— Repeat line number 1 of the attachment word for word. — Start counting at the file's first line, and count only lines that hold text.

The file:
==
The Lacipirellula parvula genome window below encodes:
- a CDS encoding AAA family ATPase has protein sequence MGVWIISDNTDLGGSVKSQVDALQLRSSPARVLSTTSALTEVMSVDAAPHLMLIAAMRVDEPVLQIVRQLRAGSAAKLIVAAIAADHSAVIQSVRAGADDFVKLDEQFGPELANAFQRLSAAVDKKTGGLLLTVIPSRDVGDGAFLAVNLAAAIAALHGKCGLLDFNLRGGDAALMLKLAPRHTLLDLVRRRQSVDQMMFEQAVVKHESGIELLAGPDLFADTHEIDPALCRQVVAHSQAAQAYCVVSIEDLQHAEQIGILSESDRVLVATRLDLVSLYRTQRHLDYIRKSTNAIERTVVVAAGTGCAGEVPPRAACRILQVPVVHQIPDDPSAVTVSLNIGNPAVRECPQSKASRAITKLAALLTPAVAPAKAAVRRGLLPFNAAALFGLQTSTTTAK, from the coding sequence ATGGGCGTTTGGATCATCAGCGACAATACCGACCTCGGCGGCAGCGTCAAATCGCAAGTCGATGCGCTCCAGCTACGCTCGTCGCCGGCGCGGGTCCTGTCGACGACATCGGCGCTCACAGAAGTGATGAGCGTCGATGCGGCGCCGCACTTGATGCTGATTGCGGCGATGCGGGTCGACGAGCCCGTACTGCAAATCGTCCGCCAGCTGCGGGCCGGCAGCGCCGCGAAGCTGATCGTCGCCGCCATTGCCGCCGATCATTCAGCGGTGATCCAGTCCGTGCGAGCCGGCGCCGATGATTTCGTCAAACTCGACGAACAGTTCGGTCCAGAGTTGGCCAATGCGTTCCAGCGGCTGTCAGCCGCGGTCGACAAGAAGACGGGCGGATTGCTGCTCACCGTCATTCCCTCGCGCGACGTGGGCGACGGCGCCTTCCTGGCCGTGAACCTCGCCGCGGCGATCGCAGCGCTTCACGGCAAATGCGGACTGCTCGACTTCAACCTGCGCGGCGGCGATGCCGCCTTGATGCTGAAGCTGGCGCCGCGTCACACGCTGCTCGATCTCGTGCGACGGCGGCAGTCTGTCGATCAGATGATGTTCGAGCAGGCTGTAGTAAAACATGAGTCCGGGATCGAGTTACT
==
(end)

The Lacipirellula parvula genome window below encodes: